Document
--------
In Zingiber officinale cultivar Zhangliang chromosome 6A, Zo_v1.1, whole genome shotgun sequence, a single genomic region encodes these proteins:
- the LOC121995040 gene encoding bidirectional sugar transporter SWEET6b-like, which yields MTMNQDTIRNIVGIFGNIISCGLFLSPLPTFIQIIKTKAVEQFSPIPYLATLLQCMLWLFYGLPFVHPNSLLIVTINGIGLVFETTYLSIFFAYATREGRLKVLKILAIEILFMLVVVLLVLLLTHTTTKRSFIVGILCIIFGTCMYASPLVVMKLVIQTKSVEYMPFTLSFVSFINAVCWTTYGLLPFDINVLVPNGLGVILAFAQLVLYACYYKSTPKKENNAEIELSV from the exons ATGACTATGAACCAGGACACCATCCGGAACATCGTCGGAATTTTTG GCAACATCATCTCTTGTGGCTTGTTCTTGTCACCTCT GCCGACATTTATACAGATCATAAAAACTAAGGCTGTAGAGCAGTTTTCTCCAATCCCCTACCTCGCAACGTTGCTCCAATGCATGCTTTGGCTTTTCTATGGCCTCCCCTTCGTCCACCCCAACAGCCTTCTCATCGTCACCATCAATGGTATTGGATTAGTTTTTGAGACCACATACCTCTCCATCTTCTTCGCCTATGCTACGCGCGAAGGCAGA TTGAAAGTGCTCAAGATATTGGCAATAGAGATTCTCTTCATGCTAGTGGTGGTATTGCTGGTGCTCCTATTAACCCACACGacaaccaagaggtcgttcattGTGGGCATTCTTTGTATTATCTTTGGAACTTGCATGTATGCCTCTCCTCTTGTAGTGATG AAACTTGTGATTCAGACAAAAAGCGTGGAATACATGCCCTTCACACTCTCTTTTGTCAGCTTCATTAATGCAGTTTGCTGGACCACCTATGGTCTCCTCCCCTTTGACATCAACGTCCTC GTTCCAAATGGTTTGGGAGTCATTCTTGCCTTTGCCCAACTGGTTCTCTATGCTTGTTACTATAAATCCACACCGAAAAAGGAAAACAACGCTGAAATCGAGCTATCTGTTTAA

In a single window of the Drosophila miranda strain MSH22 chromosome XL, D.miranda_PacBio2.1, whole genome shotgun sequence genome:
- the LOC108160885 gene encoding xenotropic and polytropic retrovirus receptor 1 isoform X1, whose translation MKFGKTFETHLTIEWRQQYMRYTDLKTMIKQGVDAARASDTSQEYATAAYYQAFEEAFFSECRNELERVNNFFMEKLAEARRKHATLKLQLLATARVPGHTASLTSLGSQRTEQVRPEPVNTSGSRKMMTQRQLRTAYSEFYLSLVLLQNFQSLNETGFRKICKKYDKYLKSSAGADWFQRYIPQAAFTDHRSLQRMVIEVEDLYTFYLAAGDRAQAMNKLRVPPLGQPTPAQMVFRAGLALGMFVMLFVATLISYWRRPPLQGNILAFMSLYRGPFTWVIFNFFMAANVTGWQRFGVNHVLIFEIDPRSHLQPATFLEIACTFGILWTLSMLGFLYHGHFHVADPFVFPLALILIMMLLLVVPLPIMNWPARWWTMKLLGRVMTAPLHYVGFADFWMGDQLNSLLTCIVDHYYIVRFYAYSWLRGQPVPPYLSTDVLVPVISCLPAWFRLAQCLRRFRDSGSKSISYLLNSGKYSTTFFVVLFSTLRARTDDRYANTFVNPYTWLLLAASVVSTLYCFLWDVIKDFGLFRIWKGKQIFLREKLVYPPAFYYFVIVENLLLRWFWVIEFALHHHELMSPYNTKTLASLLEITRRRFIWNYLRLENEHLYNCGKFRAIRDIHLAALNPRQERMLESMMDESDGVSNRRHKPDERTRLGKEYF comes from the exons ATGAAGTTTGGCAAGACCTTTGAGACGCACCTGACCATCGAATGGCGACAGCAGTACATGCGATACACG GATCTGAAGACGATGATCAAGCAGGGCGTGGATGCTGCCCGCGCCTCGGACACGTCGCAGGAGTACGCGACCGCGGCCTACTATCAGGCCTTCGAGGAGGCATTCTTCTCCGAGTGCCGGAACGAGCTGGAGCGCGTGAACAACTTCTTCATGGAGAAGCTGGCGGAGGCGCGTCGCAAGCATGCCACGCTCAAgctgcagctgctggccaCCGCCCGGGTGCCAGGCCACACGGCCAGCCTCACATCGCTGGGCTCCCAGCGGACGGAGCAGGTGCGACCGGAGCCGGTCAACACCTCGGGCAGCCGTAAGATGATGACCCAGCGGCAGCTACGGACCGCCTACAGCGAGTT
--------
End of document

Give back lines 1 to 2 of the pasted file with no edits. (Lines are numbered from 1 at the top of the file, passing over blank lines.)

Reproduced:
In Zingiber officinale cultivar Zhangliang chromosome 6A, Zo_v1.1, whole genome shotgun sequence, a single genomic region encodes these proteins:
- the LOC121995040 gene encoding bidirectional sugar transporter SWEET6b-like, which yields MTMNQDTIRNIVGIFGNIISCGLFLSPLPTFIQIIKTKAVEQFSPIPYLATLLQCMLWLFYGLPFVHPNSLLIVTINGIGLVFETTYLSIFFAYATREGRLKVLKILAIEILFMLVVVLLVLLLTHTTTKRSFIVGILCIIFGTCMYASPLVVMKLVIQTKSVEYMPFTLSFVSFINAVCWTTYGLLPFDINVLVPNGLGVILAFAQLVLYACYYKSTPKKENNAEIELSV from the exons ATGACTATGAACCAGGACACCATCCGGAACATCGTCGGAATTTTTG GCAACATCATCTCTTGTGGCTTGTTCTTGTCACCTCT GCCGACATTTATACAGATCATAAAAACTAAGGCTGTAGAGCAGTTTTCTCCAATCCCCTACCTCGCAACGTTGCTCCAATGCATGCTTTGGCTTTTCTATGGCCTCCCCTTCGTCCACCCCAACAGCCTTCTCATCGTCACCATCAATGGTATTGGATTAGTTTTTGAGACCACATACCTCTCCATCTTCTTCGCCTATGCTACGCGCGAAGGCAGA TTGAAAGTGCTCAAGATATTGGCAATAGAGATTCTCTTCATGCTAGTGGTGGTATTGCTGGTGCTCCTATTAACCCACACGacaaccaagaggtcgttcattGTGGGCATTCTTTGTATTATCTTTGGAACTTGCATGTATGCCTCTCCTCTTGTAGTGATG AAACTTGTGATTCAGACAAAAAGCGTGGAATACATGCCCTTCACACTCTCTTTTGTCAGCTTCATTAATGCAGTTTGCTGGACCACCTATGGTCTCCTCCCCTTTGACATCAACGTCCTC GTTCCAAATGGTTTGGGAGTCATTCTTGCCTTTGCCCAACTGGTTCTCTATGCTTGTTACTATAAATCCACACCGAAAAAGGAAAACAACGCTGAAATCGAGCTATCTGTTTAA